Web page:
Trans fatty acids and weight gain.

Hugh Sinclair Unit of Human Nutrition, Department of Food and Nutritional Sciences, University of Reading, Reading, UK.
International journal of obesity (2005) (Impact Factor: 5.22). 03/2011; 35(3):315-24. DOI: 10.1038/ijo.2010.141
Source: PubMed

ABSTRACT Increasing rates of obesity have stimulated research into possible contributing factors, including specific dietary components such as trans fatty acids (TFAs). This review considers the evidence for an association between TFA intake and weight gain. It concludes that there is limited but consistent evidence from epidemiological studies, and from a primate model, that increased TFA consumption may result in a small additional weight gain. Data from a long-term study in a primate model suggest that TFA may have a greater adipogenic effect than cis monounsaturated fatty acids; however, there are currently inadequate mechanistic data to provide a comprehensive and plausible explanation for any such metabolic differences between the types of fatty acids.

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    ABSTRACT: Previous studies have suggested that the intake of trans-fatty acids (TFA) plays a role in the development of obesity. The proportions of adipose tissue fatty acids not synthesised endogenously in humans, such as TFA, usually correlate well with the dietary intake. Hence, the use of these biomarkers may provide a more accurate measure of habitual TFA intake than that obtained with dietary questionnaires. The objective of the present study was to investigate the associations between the proportions of specific TFA in adipose tissue and subsequent changes in weight and waist circumference (WC). The relative content of fatty acids in adipose tissue biopsies from a random sample of 996 men and women aged 50-64 years drawn from a Danish cohort study was determined by GC. Baseline data on weight, WC and potential confounders were available together with information on weight and WC 5 years after enrolment. The exposure measures were total trans-octadecenoic acids (18 : 1t), 18 : 1 Δ6-10t, vaccenic acid (18 : 1 Δ11t) and rumenic acid (18 : 2 Δ9c, 11t). Data were analysed using multiple regression with cubic spline modelling. The median proportion of total adipose tissue 18 : 1t was 1·52 % (90 % central range 0·98, 2·19) in men and 1·47 % (1·01, 2·19) in women. No significant associations were observed between the proportions of total 18 : 1t, 18 : 1 Δ6-10t, vaccenic acid or rumenic acid and changes in weight or WC. The present study suggests that the proportions of specific TFA in adipose tissue are not associated with subsequent changes in weight or WC within the exposure range observed in this population.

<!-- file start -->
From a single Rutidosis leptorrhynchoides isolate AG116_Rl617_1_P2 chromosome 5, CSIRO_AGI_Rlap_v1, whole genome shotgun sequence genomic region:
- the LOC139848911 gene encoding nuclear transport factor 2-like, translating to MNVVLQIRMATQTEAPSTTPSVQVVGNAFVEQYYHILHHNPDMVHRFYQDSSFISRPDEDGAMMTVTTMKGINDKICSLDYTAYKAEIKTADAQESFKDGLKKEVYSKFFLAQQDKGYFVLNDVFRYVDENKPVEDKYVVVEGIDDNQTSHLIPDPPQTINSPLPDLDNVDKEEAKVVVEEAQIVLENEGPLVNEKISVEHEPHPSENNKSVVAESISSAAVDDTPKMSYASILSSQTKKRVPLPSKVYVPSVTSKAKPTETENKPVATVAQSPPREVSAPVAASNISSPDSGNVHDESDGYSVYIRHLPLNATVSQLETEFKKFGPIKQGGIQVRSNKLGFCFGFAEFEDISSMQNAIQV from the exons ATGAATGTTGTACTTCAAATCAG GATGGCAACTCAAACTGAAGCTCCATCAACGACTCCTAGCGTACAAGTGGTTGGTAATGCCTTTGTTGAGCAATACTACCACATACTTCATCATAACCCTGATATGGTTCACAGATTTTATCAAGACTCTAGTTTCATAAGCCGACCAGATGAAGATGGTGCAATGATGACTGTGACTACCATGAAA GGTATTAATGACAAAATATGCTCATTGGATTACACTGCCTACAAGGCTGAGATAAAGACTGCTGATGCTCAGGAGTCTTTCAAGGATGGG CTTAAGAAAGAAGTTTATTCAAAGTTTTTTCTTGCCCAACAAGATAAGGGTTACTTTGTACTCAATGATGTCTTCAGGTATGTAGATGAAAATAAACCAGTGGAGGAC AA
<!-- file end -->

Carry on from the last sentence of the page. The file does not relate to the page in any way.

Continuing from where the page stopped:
The British journal of nutrition 11/2013; · 3.45 Impact Factor